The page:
Kazakhstan’s Security was Undermined by Outside Forces

Numerous publications that discuss the situation in Kazakhstan in recent days testify with increasing clarity that those events were sparked by outside forces.

Doesn’t the terrorist assault with two law enforcement officers getting decapitated on January 6 in Almaty resemble the recent attacks of DAESH (banned in the Russian Federation) terrorists in Iraq, Syria, and Afghanistan? And how about the footage of the overt distribution of firearms to the so-called protestors organized by the sponsors of the unrest that have recently surfaced on the social media, does it not confirm the presence of external foul play? Those events show all the earmarks of a premeditated armed coup attempt.

However, it cannot be overstated that the danger of such complications occuring in Kazakhstan and other states of Central Asia, mainly associated with the rapid advancement of the ideas of radicalism and extremism that are being spread by international terrorist organizations, including the DAESH (banned in Russia) has been highlighted for a long time. And this danger has noticeably increased recently against the backdrop of the failure of the so-called coalition forces in Afghanistan and the keen interest shown by Washington to reestablish a foothold in Central Asia, which American soldiers fled with shame from last August. Moreover, to justify the need for its military personnel in Central Asia, the United States has already demonstrated readiness to bribe individual corrupt officials employed by certain regional players. It’s equally willing to undermine social stability in the region through its intelligence agencies and their tools such as USAID or such journals as the Caravanserai , that openly oppose the Central Asian integration processes.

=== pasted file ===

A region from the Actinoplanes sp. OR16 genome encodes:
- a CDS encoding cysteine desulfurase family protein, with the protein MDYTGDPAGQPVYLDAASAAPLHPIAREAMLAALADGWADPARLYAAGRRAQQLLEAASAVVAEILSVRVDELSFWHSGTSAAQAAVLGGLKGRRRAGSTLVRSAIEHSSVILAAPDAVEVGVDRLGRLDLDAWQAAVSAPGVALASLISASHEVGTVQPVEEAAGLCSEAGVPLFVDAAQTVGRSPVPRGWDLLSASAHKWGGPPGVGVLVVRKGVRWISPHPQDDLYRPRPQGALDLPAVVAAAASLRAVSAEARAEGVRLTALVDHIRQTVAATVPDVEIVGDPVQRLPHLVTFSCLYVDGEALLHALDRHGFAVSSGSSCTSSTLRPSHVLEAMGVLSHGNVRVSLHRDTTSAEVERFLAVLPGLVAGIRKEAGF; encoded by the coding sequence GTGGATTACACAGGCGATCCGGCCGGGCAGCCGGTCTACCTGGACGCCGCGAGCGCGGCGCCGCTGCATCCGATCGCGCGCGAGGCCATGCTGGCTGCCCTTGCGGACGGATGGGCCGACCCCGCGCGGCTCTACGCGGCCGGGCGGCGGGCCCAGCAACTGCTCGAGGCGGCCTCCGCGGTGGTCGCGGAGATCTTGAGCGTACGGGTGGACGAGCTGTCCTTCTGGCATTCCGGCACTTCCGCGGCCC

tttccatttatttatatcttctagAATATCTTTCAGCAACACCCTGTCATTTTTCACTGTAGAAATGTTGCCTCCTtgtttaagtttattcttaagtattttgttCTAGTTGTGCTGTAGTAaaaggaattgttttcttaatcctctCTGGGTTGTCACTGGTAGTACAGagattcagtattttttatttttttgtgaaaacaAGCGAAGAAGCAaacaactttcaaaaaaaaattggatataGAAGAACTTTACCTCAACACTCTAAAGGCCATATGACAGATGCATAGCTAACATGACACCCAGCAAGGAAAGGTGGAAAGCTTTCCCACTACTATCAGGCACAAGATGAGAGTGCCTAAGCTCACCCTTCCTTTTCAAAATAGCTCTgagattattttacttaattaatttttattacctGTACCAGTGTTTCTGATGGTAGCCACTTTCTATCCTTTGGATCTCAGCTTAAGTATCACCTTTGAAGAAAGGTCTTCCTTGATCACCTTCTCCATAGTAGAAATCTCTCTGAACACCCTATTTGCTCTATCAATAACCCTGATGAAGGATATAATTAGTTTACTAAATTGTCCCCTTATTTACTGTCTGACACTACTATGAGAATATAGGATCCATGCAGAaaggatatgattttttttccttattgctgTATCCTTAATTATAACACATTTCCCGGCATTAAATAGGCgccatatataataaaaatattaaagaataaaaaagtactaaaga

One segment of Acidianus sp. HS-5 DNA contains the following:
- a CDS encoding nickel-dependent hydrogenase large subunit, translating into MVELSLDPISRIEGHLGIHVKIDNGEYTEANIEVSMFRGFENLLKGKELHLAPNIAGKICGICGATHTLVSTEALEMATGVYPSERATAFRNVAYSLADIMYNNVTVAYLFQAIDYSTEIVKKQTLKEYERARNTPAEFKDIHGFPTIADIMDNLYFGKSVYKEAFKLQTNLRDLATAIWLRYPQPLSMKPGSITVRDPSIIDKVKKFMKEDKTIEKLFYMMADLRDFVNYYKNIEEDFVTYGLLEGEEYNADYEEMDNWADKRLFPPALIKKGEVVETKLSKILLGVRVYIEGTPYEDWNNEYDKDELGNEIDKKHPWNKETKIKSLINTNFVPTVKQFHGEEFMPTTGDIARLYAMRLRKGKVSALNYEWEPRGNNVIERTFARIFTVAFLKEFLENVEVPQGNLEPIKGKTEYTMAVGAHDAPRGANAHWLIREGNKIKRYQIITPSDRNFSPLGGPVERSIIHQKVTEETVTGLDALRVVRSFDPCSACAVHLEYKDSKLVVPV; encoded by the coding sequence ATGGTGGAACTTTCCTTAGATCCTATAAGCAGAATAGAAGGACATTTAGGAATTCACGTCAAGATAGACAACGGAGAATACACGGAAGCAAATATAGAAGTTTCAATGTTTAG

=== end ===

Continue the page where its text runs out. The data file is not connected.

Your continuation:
And what about Washington’s continious allocation of the diplomatic personnel to Central Asia with extensive experience in the staging of government coups and color revolutions that posesses extensive military-strategic knowledge, which has been repeatedly disccussed by NEO.

Should we then be suprised that there’s striking similarities between the recent events in Kazakhstan and the Maidan coup? As a matter of fact, there’s quite a few of them. Firstly there were calls to seize government and law enforcement buildings, together with military facilities. Then there were coordinators in the crowd that were working in accordance with the well-tested manuals imported from abroad, and most importantly, there’s forces that directly benefit from this chaos. And no matter what the official pretext for such a Maidan is, lowering fuel prices or fighting corruption, the principal part is a ghost of inderect foreign control that is looming behind the good intentions.

We witness attempts to exploit the social discontent of the population to undermine the entire system of power, which is so despised by the West, orchestrated by external forces. And we’ve all seen the exact same thing in Ukraine. Earmarks of the same approach were visible in Belarus and Kyrgyzstan in 2020.

And there’s confirmation that there was a single center that coordinated anti-government demonstrations in Kazakhstan that was obtained by Ukrainian researchers, which shows that the United States used the so-called Democratic Choice of Kazakhstan NGO located in Ukraine and controled by SBU to organize terrorist attacks together with attempts to undermine the Kazakh constitutional system.